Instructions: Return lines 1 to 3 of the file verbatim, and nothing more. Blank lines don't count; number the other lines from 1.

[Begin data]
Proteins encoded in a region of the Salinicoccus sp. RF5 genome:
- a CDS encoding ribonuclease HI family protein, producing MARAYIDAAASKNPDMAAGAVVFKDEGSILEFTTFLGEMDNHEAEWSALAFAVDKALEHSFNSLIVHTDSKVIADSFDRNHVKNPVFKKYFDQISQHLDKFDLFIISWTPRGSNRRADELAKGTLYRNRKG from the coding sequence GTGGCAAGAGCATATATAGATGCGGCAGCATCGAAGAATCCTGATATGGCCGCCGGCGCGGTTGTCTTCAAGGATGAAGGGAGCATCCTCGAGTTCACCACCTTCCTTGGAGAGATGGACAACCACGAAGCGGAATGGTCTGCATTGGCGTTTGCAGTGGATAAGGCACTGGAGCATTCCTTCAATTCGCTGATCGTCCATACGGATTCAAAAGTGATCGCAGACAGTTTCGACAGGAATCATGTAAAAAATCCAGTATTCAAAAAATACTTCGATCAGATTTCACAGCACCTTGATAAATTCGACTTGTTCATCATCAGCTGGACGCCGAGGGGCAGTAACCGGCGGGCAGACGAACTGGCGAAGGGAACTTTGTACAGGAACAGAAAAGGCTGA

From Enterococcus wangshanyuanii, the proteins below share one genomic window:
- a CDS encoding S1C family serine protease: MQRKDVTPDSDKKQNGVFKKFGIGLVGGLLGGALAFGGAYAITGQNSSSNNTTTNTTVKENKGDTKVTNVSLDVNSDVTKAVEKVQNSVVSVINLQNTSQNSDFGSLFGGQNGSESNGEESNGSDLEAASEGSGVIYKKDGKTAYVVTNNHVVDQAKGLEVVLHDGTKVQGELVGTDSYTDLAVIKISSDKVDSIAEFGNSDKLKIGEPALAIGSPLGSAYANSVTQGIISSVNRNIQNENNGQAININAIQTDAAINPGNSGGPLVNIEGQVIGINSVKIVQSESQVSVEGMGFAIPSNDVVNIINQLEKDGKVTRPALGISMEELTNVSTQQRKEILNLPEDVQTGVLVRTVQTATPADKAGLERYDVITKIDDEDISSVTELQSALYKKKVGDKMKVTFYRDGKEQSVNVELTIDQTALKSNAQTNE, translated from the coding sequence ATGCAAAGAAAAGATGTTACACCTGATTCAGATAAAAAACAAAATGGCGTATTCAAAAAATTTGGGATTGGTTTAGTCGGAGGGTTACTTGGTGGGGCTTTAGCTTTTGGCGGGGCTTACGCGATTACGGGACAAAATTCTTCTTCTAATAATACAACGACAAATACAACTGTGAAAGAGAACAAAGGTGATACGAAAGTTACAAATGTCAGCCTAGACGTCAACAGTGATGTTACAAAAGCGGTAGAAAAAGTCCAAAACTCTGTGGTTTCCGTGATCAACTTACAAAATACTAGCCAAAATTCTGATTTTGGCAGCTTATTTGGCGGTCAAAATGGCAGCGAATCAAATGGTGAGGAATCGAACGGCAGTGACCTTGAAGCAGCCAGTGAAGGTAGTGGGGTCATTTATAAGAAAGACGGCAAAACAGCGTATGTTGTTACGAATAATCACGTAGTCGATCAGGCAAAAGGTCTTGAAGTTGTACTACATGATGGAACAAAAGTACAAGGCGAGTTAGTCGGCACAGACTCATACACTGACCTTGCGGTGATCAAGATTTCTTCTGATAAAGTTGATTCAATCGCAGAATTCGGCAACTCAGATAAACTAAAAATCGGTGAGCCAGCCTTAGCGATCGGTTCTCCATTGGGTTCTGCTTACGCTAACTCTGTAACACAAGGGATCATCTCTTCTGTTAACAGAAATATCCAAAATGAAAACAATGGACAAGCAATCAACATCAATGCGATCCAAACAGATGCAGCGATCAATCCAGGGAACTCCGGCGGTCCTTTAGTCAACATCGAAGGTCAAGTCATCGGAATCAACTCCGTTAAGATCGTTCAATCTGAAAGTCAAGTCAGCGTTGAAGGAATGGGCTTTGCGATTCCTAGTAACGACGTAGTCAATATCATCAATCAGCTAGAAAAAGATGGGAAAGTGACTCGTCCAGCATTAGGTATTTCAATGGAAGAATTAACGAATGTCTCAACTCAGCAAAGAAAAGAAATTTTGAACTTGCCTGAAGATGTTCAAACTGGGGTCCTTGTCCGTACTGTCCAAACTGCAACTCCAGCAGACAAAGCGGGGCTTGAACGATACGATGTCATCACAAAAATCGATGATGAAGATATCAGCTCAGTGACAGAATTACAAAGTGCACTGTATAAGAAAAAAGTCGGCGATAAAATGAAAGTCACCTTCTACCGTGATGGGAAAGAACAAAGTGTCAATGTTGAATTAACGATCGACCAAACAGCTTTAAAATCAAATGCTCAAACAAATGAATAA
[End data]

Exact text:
Proteins encoded in a region of the Salinicoccus sp. RF5 genome:
- a CDS encoding ribonuclease HI family protein, producing MARAYIDAAASKNPDMAAGAVVFKDEGSILEFTTFLGEMDNHEAEWSALAFAVDKALEHSFNSLIVHTDSKVIADSFDRNHVKNPVFKKYFDQISQHLDKFDLFIISWTPRGSNRRADELAKGTLYRNRKG from the coding sequence GTGGCAAGAGCATATATAGATGCGGCAGCATCGAAGAATCCTGATATGGCCGCCGGCGCGGTTGTCTTCAAGGATGAAGGGAGCATCCTCGAGTTCACCACCTTCCTTGGAGAGATGGACAACCACGAAGCGGAATGGTCTGCATTGGCGTTTGCAGTGGATAAGGCACTGGAGCATTCCTTCAATTCGCTGATCGTCCATACGGATTCAAAAGTGATCGCAGACAGTTTCGACAGGAATCATGTAAAAAATCCAGTATTCAAAAAATACTTCGATCAGATTTCACAGCACCTTGATAAATTCGACTTGTTCATCATCAGCTGGACGCCGAGGGGCAGTAACCGGCGGGCAGACGAACTGGCGAAGGGAACTTTGTACAGGAACAGAAAAGGCTGA

From Enterococcus wangshanyuanii, the proteins below share one genomic window: